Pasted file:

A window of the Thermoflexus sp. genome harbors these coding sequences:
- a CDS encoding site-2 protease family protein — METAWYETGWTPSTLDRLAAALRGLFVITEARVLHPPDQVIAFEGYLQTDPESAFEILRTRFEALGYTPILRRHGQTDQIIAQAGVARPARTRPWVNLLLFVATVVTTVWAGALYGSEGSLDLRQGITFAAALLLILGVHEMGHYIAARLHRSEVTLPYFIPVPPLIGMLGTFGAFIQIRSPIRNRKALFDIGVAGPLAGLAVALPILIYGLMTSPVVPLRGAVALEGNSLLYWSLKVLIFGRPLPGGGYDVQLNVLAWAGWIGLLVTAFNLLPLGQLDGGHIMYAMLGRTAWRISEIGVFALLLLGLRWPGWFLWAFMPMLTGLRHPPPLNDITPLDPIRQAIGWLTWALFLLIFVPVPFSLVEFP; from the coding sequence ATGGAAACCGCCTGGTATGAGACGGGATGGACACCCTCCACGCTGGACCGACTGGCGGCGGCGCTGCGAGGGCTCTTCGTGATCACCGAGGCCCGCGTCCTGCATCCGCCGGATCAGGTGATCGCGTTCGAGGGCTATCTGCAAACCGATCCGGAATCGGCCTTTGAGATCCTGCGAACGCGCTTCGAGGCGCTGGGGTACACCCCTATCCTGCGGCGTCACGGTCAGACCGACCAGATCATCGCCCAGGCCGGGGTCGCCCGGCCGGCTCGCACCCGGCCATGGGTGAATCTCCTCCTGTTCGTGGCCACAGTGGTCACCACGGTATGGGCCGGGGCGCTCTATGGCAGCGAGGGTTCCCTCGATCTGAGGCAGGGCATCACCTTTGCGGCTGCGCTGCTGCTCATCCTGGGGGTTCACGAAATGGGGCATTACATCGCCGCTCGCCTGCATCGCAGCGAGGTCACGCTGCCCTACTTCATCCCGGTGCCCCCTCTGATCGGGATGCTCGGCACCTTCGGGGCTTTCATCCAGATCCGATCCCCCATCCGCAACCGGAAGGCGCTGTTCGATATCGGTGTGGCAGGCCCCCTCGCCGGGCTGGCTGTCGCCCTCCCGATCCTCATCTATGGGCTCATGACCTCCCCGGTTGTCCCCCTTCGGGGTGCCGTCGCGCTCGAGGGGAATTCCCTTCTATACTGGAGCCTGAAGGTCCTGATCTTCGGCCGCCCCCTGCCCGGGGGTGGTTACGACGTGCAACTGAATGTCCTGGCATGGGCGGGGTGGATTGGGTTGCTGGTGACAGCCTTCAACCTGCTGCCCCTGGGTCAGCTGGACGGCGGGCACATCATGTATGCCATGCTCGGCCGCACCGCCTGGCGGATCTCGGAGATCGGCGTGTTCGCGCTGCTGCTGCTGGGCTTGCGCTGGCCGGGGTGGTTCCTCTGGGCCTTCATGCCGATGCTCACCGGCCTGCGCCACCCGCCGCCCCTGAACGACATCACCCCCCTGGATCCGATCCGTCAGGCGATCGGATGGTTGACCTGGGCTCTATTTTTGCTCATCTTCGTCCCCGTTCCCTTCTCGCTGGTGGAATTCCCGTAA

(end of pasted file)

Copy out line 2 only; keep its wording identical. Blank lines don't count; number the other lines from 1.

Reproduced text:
- a CDS encoding site-2 protease family protein — METAWYETGWTPSTLDRLAAALRGLFVITEARVLHPPDQVIAFEGYLQTDPESAFEILRTRFEALGYTPILRRHGQTDQIIAQAGVARPARTRPWVNLLLFVATVVTTVWAGALYGSEGSLDLRQGITFAAALLLILGVHEMGHYIAARLHRSEVTLPYFIPVPPLIGMLGTFGAFIQIRSPIRNRKALFDIGVAGPLAGLAVALPILIYGLMTSPVVPLRGAVALEGNSLLYWSLKVLIFGRPLPGGGYDVQLNVLAWAGWIGLLVTAFNLLPLGQLDGGHIMYAMLGRTAWRISEIGVFALLLLGLRWPGWFLWAFMPMLTGLRHPPPLNDITPLDPIRQAIGWLTWALFLLIFVPVPFSLVEFP; from the coding sequence ATGGAAACCGCCTGGTATGAGACGGGATGGACACCCTCCACGCTGGACCGACTGGCGGCGGCGCTGCGAGGGCTCTTCGTGATCACCGAGGCCCGCGTCCTGCATCCGCCGGATCAGGTGATCGCGTTCGAGGGCTATCTGCAAACCGATCCGGAATCGGCCTTTGAGATCCTGCGAACGCGCTTCGAGGCGCTGGGGTACACCCCTATCCTGCGGCGTCACGGTCAGACCGACCAGATCATCGCCCAGGCCGGGGTCGCCCGGCCGGCTCGCACCCGGCCATGGGTGAATCTCCTCCTGTTCGTGGCCACAGTGGTCACCACGGTATGGGCCGGGGCGCTCTATGGCAGCGAGGGTTCCCTCGATCTGAGGCAGGGCATCACCTTTGCGGCTGCGCTGCTGCTCATCCTGGGGGTTCACGAAATGGGGCATTACATCGCCGCTCGCCTGCATCGCAGCGAGGTCACGCTGCCCTACTTCATCCCGGTGCCCCCTCTGATCGGGATGCTCGGCACCTTCGGGGCTTTCATCCAGATCCGATCCCCCATCCGCAACCGGAAGGCGCTGTTCGATATCGGTGTGGCAGGCCCCCTCGCCGGGCTGGCTGTCGCCCTCCCGATCCTCATCTATGGGCTCATGACCTCCCCGGTTGTCCCCCTTCGGGGTGCCGTCGCGCTCGAGGGGAATTCCCTTCTATACTGGAGCCTGAAGGTCCTGATCTTCGGCCGCCCCCTGCCCGGGGGTGGTTACGACGTGCAACTGAATGTCCTGGCATGGGCGGGGTGGATTGGGTTGCTGGTGACAGCCTTCAACCTGCTGCCCCTGGGTCAGCTGGACGGCGGGCACATCATGTATGCCATGCTCGGCCGCACCGCCTGGCGGATCTCGGAGATCGGCGTGTTCGCGCTGCTGCTGCTGGGCTTGCGCTGGCCGGGGTGGTTCCTCTGGGCCTTCATGCCGATGCTCACCGGCCTGCGCCACCCGCCGCCCCTGAACGACATCACCCCCCTGGATCCGATCCGTCAGGCGATCGGATGGTTGACCTGGGCTCTATTTTTGCTCATCTTCGTCCCCGTTCCCTTCTCGCTGGTGGAATTCCCGTAA